• 1st in run yards allowed per game (72.5)
  • 6th in turnovers forced (1.75 per game, 14 over 8 games)

Pro Football Reference publishes advanced statistics on Wednesday’s. I will be updating to show where the Ravens rank with QB hits, pressures, tackling % etc. during the past four game stretch.

Long story short, this is a top 10 defense again. Wink Martindale has the pieces in place (finally) to be the most aggressive defense in the NFL again. The Ravens secondary is the best that they’ve had in this decade. Earl Thomas isn’t the literal tallest of men, but he’s brought a Godzilla sized presence to the deep third of the Ravens defense.

Finally, let’s take a look at central themes and the way this team has progressed as the season has transpired.

The Ravens coaching staff puts their players in a position to succeed.

For too long, coaches and GM’s have tried to mold players into something that they aren’t. Marcus Peters is a press, area corner. The Rams tried to make him shadow No. 1 receivers into the slot and put him on an island. The Ravens aren’t doing that.

Lamar Jackson is a unique talent. He’s not a “traditional pocket passer” (neither are Russell Wilson, Patrick Mahomes, Dak Prescott or DeShaun Watson, who are the only passers ahead of Jackson in QBR and EPA) so the Ravens built an offense around his skill set, as opposed to forcing Jackson to ever be something that he isn’t.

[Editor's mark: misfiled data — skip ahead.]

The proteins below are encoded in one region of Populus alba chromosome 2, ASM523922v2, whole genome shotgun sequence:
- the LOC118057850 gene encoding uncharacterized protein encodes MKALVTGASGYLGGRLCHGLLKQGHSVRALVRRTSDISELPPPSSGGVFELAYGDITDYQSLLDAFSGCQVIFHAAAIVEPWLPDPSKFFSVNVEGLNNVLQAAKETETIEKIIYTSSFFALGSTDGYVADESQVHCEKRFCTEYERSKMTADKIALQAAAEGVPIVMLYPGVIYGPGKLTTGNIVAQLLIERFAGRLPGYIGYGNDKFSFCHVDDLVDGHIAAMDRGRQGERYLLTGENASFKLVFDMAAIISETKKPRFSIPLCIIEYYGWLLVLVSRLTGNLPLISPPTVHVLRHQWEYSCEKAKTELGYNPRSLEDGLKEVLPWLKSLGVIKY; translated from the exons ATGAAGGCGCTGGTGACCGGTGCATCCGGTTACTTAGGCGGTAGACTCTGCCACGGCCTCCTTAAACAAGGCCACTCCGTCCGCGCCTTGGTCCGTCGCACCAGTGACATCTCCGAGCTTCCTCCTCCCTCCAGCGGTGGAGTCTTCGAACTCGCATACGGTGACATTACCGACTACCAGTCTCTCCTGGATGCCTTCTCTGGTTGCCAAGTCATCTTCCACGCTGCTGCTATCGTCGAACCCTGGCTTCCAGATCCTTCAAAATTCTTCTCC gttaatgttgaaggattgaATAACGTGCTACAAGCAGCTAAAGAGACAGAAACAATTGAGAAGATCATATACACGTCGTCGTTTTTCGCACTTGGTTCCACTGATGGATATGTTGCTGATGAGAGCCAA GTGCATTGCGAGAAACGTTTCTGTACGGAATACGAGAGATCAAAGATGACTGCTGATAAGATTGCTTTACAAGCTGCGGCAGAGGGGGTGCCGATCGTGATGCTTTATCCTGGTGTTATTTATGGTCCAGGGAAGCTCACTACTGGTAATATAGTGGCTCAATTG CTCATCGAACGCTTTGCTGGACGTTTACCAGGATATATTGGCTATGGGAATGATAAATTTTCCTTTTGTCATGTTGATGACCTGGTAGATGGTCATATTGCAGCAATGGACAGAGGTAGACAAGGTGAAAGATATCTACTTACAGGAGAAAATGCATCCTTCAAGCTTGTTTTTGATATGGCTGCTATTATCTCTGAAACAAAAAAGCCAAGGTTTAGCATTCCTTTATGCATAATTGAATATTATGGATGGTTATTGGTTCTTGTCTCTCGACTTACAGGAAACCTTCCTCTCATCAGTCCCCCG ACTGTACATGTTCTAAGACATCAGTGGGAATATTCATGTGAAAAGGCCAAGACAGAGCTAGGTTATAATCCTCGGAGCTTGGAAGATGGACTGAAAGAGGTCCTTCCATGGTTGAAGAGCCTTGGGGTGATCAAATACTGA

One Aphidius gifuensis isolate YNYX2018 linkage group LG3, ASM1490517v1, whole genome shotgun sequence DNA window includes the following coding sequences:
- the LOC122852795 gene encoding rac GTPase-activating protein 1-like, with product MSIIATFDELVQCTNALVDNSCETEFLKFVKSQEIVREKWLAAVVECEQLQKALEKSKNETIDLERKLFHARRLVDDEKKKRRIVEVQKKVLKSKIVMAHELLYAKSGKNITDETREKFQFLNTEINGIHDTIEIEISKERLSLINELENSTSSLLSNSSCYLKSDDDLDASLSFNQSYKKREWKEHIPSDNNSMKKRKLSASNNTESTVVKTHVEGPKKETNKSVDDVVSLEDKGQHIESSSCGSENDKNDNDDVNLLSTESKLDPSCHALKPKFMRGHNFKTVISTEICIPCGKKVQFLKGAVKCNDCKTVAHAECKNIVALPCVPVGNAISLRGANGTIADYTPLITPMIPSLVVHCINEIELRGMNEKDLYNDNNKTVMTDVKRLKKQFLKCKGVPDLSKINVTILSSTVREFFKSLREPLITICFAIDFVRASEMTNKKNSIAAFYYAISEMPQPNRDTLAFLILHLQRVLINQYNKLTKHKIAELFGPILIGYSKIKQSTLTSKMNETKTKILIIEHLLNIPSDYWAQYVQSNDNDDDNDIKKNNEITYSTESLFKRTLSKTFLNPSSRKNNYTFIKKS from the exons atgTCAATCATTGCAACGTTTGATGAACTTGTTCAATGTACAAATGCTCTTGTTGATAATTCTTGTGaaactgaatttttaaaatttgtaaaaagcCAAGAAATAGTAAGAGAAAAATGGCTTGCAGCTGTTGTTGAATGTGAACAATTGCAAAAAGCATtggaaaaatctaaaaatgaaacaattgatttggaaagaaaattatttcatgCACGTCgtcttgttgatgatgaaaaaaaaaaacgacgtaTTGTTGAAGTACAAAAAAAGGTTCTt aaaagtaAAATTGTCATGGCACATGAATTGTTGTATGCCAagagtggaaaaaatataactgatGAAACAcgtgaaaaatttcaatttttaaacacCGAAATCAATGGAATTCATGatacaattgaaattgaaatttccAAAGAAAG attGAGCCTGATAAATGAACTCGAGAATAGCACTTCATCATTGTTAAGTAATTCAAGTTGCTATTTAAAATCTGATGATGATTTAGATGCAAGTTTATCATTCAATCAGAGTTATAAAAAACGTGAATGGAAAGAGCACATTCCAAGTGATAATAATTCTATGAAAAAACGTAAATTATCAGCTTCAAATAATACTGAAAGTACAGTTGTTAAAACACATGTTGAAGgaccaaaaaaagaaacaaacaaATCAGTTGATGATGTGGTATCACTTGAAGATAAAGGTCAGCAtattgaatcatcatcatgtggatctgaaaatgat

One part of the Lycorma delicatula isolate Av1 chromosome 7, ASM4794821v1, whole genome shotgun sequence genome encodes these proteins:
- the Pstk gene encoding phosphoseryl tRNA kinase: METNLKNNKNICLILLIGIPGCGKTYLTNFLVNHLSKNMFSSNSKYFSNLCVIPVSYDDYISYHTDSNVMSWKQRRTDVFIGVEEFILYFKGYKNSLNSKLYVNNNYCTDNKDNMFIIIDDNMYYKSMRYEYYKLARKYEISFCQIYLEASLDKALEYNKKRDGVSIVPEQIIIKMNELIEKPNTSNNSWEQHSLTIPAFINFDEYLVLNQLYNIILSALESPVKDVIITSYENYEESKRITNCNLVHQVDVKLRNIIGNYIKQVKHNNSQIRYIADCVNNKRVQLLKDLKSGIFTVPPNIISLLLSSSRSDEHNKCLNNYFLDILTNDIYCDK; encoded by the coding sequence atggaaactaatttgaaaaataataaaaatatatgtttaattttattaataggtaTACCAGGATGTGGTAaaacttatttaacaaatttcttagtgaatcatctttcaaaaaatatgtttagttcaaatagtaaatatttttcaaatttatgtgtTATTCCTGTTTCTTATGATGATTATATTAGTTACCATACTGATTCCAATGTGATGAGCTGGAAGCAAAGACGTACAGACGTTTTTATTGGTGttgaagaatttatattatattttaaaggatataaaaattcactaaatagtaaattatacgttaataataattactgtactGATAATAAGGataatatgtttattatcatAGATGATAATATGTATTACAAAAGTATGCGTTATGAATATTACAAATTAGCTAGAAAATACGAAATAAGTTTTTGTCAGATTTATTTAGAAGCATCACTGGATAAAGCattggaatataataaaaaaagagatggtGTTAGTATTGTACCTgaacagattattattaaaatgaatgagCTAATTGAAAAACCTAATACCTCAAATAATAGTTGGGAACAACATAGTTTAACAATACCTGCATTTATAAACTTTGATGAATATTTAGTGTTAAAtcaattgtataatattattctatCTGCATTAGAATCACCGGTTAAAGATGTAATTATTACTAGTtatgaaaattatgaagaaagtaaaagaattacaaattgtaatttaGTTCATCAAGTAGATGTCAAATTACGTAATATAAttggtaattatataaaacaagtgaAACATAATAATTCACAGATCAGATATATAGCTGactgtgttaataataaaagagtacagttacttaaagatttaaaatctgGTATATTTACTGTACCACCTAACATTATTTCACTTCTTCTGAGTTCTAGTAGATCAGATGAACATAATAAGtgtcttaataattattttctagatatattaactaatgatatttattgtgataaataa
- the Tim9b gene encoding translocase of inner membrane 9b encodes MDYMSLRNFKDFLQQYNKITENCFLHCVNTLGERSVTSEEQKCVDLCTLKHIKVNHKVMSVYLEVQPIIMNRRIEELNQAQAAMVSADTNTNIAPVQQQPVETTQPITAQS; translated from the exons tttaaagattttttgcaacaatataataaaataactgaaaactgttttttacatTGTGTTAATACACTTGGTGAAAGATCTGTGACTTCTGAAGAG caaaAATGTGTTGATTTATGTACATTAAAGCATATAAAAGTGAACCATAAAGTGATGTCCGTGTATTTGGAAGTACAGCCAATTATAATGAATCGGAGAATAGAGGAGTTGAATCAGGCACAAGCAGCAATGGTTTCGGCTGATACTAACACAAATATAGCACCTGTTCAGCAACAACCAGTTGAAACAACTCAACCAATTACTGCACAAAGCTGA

Bradley Bozeman doesn’t have the most stout anchor among NFL offensive lineman, so Greg Roman has Bozeman pull frequently, allowing him to get in space and seal holes.

Chuck Clark doesn’t have elite back-end range, but he’s damn good near the line of scrimmage and in man coverage against backs and tight ends.

One of my favorites quotes, one that my mother ingrained in my brain as a child, is as follows, “The definition of stupidity is doing the same thing over and over again, and expecting a different result.”

The Ravens learn from their mistakes. They don’t expect players to “turn the corner” through divine intervention in an aspect of the game they’ve perpetually struggled with. If you can’t get the job done, Eric DeCosta will move on. Kenny Young is an amazing athlete, but clearly needs further development. The Ravens were too thin at inside linebacker to wait for Young to grasp play recognition. Tim Williams refused to set the edge and maintain his assignment. He’s in Green Bay now. Brandon Williams isn’t a world-class pass rusher, so his snap count has decreased, which allows him to be more efficient and explosive when he’s on the field.

Justice Hill is still working on his pass-pro. He’s not asked to pick up blitzing linebackers frequently, often being sent in motion or split out wide. Hill has been asked to pass-pro in only 9 of 97 snaps.

For years, Joe Flacco was put in a West-Coast offense. Not since Gary Kubiak utilized play-action and deep passing were the Ravens playing to Flacco’s strength as a quarterback. Put blame where you will but the Ravens have finally understood how to use their personnel at the right time and place to be in a position to succeed.

There are few teams that can slow the Ravens rushing attack.

Bobby Wagner and Jadeveon Clowney couldn’t. The Patriots “historically great defense” couldn’t. Greg Roman’s rushing attack is one of the greatest in NFL history. His 49ers rushing attack was one of the better ones, which led San Francisco to be Super Bowl contenders each year he was under Jim Harbaugh.